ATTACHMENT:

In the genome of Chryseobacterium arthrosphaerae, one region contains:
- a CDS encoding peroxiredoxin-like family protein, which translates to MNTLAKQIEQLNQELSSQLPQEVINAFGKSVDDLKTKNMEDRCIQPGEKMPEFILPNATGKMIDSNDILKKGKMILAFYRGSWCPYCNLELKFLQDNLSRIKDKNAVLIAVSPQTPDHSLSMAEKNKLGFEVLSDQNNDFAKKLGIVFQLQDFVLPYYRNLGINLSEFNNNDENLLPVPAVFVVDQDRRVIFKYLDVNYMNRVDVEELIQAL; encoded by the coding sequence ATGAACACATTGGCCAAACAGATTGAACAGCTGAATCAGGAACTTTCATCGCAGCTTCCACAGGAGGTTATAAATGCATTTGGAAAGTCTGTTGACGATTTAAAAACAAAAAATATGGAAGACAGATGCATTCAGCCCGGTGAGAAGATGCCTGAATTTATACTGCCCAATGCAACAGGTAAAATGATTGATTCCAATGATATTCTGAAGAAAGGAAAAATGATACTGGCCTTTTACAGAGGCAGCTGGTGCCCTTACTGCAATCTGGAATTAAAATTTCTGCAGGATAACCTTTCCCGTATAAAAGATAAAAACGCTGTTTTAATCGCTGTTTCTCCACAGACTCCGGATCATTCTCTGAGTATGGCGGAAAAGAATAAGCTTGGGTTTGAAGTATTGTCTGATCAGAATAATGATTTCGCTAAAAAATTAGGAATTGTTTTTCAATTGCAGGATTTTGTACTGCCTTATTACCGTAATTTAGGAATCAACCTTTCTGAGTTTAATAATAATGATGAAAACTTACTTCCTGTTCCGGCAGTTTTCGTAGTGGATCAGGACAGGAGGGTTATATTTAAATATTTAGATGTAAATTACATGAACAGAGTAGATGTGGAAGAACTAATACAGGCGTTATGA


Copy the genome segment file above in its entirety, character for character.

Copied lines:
In the genome of Chryseobacterium arthrosphaerae, one region contains:
- a CDS encoding peroxiredoxin-like family protein, which translates to MNTLAKQIEQLNQELSSQLPQEVINAFGKSVDDLKTKNMEDRCIQPGEKMPEFILPNATGKMIDSNDILKKGKMILAFYRGSWCPYCNLELKFLQDNLSRIKDKNAVLIAVSPQTPDHSLSMAEKNKLGFEVLSDQNNDFAKKLGIVFQLQDFVLPYYRNLGINLSEFNNNDENLLPVPAVFVVDQDRRVIFKYLDVNYMNRVDVEELIQAL; encoded by the coding sequence ATGAACACATTGGCCAAACAGATTGAACAGCTGAATCAGGAACTTTCATCGCAGCTTCCACAGGAGGTTATAAATGCATTTGGAAAGTCTGTTGACGATTTAAAAACAAAAAATATGGAAGACAGATGCATTCAGCCCGGTGAGAAGATGCCTGAATTTATACTGCCCAATGCAACAGGTAAAATGATTGATTCCAATGATATTCTGAAGAAAGGAAAAATGATACTGGCCTTTTACAGAGGCAGCTGGTGCCCTTACTGCAATCTGGAATTAAAATTTCTGCAGGATAACCTTTCCCGTATAAAAGATAAAAACGCTGTTTTAATCGCTGTTTCTCCACAGACTCCGGATCATTCTCTGAGTATGGCGGAAAAGAATAAGCTTGGGTTTGAAGTATTGTCTGATCAGAATAATGATTTCGCTAAAAAATTAGGAATTGTTTTTCAATTGCAGGATTTTGTACTGCCTTATTACCGTAATTTAGGAATCAACCTTTCTGAGTTTAATAATAATGATGAAAACTTACTTCCTGTTCCGGCAGTTTTCGTAGTGGATCAGGACAGGAGGGTTATATTTAAATATTTAGATGTAAATTACATGAACAGAGTAGATGTGGAAGAACTAATACAGGCGTTATGA